The Benefits and Limitations of Soft Backer Rods
When creating a seal, such as around windows or within a joint, a backer rod is often necessary to ensure proper sealing. These rods are made of foam and come in a variety of thicknesses, fitting within the gap before sealing. By doing this, they create a backstop that prevents the sealant from going too deep into the gap, as well as helping to create more surface area for the sealant to bond to.
One of the biggest questions with backing rods is whether to used closed-cell or open-cell designs or put another way, hard vs soft rods. Open-cell rods have a lot of air in their internal structure, as well as porous outer layers, which makes them flexible, compressible, and potentially usable in a lot of different situations.
In this article, we wanted to briefly look at the pros and cons of soft backer rods.
I. The Benefits of Using Soft Backer Rods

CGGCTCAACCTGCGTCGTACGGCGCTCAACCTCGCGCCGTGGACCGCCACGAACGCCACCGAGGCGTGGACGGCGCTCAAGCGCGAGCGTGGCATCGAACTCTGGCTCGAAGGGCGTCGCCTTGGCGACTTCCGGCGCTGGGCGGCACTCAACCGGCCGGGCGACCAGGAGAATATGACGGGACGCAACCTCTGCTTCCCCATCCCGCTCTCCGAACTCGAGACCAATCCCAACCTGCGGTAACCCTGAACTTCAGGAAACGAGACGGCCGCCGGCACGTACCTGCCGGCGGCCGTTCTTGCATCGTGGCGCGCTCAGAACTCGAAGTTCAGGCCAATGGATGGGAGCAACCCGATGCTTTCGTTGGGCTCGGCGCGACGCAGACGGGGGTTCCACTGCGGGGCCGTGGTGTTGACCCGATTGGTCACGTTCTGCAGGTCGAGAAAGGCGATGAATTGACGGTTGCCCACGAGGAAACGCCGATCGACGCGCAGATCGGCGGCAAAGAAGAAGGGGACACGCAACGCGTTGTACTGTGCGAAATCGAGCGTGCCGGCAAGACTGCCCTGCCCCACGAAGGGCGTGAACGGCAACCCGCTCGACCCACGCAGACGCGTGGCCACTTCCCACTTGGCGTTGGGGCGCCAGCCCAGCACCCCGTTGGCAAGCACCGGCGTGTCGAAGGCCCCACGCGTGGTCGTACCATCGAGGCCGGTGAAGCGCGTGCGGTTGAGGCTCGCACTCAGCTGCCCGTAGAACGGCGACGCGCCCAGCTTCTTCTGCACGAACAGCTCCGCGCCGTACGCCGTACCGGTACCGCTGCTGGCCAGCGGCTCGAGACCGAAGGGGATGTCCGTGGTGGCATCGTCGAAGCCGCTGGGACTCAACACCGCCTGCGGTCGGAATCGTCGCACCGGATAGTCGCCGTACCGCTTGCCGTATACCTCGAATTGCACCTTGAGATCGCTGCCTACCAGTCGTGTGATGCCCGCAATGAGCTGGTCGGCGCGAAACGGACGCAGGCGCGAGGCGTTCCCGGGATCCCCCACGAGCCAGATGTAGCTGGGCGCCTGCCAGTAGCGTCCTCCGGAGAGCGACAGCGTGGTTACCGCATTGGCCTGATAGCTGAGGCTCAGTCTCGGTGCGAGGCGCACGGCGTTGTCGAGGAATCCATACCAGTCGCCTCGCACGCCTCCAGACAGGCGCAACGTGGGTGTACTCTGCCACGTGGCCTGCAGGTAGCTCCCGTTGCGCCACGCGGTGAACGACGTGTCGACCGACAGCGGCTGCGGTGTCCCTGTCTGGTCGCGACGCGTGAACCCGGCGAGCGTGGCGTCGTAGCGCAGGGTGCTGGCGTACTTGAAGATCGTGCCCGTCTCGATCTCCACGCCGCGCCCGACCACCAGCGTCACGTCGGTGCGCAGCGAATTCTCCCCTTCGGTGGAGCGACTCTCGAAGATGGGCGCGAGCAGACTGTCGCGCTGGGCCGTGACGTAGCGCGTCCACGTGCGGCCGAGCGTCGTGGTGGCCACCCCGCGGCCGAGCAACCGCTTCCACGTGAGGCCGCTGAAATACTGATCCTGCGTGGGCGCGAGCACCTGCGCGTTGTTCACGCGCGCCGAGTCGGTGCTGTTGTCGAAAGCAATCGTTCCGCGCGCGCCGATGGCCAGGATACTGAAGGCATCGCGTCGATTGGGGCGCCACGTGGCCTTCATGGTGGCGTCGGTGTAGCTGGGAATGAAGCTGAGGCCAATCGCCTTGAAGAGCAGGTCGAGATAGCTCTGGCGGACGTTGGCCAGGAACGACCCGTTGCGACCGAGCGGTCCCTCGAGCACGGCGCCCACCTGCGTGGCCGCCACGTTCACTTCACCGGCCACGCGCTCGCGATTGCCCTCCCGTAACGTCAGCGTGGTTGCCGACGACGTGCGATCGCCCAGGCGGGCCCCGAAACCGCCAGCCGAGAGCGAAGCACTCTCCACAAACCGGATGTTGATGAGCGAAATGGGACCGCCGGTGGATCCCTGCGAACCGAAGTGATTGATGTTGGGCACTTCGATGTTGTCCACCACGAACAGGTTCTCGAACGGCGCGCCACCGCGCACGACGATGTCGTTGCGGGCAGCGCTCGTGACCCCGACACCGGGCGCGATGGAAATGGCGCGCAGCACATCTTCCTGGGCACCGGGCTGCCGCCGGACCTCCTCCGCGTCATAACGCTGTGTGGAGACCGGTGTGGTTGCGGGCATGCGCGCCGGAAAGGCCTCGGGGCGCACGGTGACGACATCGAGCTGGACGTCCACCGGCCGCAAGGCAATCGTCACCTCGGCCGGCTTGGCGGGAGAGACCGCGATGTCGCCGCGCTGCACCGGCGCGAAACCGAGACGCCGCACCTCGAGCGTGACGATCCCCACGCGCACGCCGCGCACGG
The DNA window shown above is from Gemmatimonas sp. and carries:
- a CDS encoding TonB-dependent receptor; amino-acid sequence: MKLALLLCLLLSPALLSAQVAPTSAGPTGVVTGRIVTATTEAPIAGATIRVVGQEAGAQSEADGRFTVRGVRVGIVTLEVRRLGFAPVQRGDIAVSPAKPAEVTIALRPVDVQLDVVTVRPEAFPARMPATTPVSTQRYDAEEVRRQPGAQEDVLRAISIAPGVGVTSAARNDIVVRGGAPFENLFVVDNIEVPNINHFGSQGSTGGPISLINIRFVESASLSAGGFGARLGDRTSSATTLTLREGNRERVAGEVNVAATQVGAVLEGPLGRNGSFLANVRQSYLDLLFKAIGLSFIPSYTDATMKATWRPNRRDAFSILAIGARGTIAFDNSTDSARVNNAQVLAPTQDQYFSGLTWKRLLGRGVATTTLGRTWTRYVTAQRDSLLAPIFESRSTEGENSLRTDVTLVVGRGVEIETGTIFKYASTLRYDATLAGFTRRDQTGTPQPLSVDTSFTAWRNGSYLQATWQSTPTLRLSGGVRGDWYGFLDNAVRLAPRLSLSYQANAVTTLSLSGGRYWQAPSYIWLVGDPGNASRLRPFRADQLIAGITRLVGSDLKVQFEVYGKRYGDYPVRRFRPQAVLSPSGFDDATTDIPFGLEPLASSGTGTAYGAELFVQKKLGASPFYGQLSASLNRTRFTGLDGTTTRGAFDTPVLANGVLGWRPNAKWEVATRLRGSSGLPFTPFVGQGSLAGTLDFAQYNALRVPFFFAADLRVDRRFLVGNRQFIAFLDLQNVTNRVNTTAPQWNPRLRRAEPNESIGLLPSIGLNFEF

The primary benefit of soft rods is that they can be used in many more applications since they can be squeezed into gaps that might not fit even the smallest closed-cell rods. Since they’re bendable, a single rod can also be used to create multi-sided seals. This makes them particularly popular for “everyday” applications such as sealing windows and doors on buildings.
In addition, their flexibility means that they’re useful in situations where a lot of movement is expected. You’ll often see soft backer rods as part of the seal between pieces of concrete pavement, for example, or airport runways.
II. The Drawbacks of Using Soft Backer Rods
The biggest issue with open-cell rods is that they are not watertight, and potentially not airtight either. This makes them a poor choice in situations where a lot of moisture is expected, or where atmospheres need to be contained within a space.
The other major issue is that they tend to be vulnerable to heat. The open cells allow heat to spread quickly, breaking down the internal structure, and then compromising the seal.
In these situations, the use of closed-cell backing rods would be better. There are also bi-cellular rods, which combine open-cell internals with a non-porous exterior, to create a “best of both worlds” solution in some specialty applications.